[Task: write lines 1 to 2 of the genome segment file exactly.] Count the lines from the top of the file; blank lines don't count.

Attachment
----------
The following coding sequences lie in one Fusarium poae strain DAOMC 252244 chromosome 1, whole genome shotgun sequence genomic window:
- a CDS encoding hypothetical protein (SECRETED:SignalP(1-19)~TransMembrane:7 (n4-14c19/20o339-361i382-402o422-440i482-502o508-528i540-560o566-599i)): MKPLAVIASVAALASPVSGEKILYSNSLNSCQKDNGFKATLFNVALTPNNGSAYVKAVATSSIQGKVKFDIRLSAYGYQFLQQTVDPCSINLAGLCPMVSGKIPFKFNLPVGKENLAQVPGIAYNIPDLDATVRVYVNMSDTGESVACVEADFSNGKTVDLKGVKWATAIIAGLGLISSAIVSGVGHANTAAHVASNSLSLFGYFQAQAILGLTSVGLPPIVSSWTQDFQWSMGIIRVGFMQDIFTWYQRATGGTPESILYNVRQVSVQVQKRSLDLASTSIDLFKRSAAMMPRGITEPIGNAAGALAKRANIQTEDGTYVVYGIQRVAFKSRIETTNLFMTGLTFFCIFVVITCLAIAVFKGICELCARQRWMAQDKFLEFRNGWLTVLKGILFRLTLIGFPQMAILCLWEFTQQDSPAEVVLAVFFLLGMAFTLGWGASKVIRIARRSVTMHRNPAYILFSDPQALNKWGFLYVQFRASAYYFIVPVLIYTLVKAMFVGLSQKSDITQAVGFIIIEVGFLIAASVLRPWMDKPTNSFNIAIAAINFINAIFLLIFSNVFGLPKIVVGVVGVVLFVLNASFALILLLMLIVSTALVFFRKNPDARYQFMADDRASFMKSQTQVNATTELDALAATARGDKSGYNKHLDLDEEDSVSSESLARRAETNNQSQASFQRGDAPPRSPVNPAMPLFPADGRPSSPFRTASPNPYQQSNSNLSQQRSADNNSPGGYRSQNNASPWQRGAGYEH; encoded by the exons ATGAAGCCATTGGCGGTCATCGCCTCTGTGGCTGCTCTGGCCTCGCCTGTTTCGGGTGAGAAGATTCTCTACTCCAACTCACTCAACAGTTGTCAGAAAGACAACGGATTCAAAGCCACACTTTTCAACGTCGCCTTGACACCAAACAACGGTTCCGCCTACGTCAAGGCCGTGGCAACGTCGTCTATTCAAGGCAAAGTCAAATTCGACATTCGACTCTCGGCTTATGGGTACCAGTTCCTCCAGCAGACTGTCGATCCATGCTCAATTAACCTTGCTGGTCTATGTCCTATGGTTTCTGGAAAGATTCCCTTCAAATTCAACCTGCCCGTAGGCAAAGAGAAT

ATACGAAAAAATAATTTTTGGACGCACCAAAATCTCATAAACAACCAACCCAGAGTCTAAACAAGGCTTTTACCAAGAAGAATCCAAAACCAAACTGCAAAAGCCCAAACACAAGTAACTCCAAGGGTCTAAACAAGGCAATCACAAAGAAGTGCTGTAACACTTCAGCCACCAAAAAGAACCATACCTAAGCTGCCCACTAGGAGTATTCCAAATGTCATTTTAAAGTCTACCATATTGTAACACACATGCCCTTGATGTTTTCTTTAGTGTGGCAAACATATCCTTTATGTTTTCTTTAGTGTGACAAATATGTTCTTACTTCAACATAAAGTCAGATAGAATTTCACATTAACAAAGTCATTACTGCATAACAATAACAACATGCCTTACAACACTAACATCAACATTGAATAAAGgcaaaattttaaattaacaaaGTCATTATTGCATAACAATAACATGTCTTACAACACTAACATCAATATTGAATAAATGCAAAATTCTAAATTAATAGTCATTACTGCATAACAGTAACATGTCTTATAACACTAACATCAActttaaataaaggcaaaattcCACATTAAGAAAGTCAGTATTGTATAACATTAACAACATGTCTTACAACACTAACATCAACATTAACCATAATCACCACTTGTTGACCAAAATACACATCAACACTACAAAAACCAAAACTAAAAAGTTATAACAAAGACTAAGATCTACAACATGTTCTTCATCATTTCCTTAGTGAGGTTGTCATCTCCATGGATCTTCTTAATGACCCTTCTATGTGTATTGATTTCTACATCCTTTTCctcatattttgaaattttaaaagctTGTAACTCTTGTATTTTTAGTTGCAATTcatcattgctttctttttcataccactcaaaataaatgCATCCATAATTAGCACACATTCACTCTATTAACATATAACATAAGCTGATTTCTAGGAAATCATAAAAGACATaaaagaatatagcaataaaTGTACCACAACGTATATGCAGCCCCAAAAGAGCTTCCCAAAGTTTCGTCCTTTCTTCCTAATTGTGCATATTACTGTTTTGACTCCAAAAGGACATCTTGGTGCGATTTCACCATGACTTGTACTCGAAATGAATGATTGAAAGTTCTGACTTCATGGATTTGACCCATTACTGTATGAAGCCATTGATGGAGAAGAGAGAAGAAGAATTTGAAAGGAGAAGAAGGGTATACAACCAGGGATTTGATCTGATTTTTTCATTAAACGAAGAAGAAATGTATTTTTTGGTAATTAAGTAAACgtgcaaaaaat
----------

The following coding sequences lie in one Fusarium poae strain DAOMC 252244 chromosome 1, whole genome shotgun sequence genomic window:
- a CDS encoding hypothetical protein (SECRETED:SignalP(1-19)~TransMembrane:7 (n4-14c19/20o339-361i382-402o422-440i482-502o508-528i540-560o566-599i)): MKPLAVIASVAALASPVSGEKILYSNSLNSCQKDNGFKATLFNVALTPNNGSAYVKAVATSSIQGKVKFDIRLSAYGYQFLQQTVDPCSINLAGLCPMVSGKIPFKFNLPVGKENLAQVPGIAYNIPDLDATVRVYVNMSDTGESVACVEADFSNGKTVDLKGVKWATAIIAGLGLISSAIVSGVGHANTAAHVASNSLSLFGYFQAQAILGLTSVGLPPIVSSWTQDFQWSMGIIRVGFMQDIFTWYQRATGGTPESILYNVRQVSVQVQKRSLDLASTSIDLFKRSAAMMPRGITEPIGNAAGALAKRANIQTEDGTYVVYGIQRVAFKSRIETTNLFMTGLTFFCIFVVITCLAIAVFKGICELCARQRWMAQDKFLEFRNGWLTVLKGILFRLTLIGFPQMAILCLWEFTQQDSPAEVVLAVFFLLGMAFTLGWGASKVIRIARRSVTMHRNPAYILFSDPQALNKWGFLYVQFRASAYYFIVPVLIYTLVKAMFVGLSQKSDITQAVGFIIIEVGFLIAASVLRPWMDKPTNSFNIAIAAINFINAIFLLIFSNVFGLPKIVVGVVGVVLFVLNASFALILLLMLIVSTALVFFRKNPDARYQFMADDRASFMKSQTQVNATTELDALAATARGDKSGYNKHLDLDEEDSVSSESLARRAETNNQSQASFQRGDAPPRSPVNPAMPLFPADGRPSSPFRTASPNPYQQSNSNLSQQRSADNNSPGGYRSQNNASPWQRGAGYEH; encoded by the exons ATGAAGCCATTGGCGGTCATCGCCTCTGTGGCTGCTCTGGCCTCGCCTGTTTCGGGTGAGAAGATTCTCTACTCCAACTCACTCAACAGTTGTCAGAAAGACAACGGATTCAAAGCCACACTTTTCAACGTCGCCTTGACACCAAACAACGGTTCCGCCTACGTCAAGGCCGTGGCAACGTCGTCTATTCAAGGCAAAGTCAAATTCGACATTCGACTCTCGGCTTATGGGTACCAGTTCCTCCAGCAGACTGTCGATCCATGCTCAATTAACCTTGCTGGTCTATGTCCTATGGTTTCTGGAAAGATTCCCTTCAAATTCAACCTGCCCGTAGGCAAAGAGAAT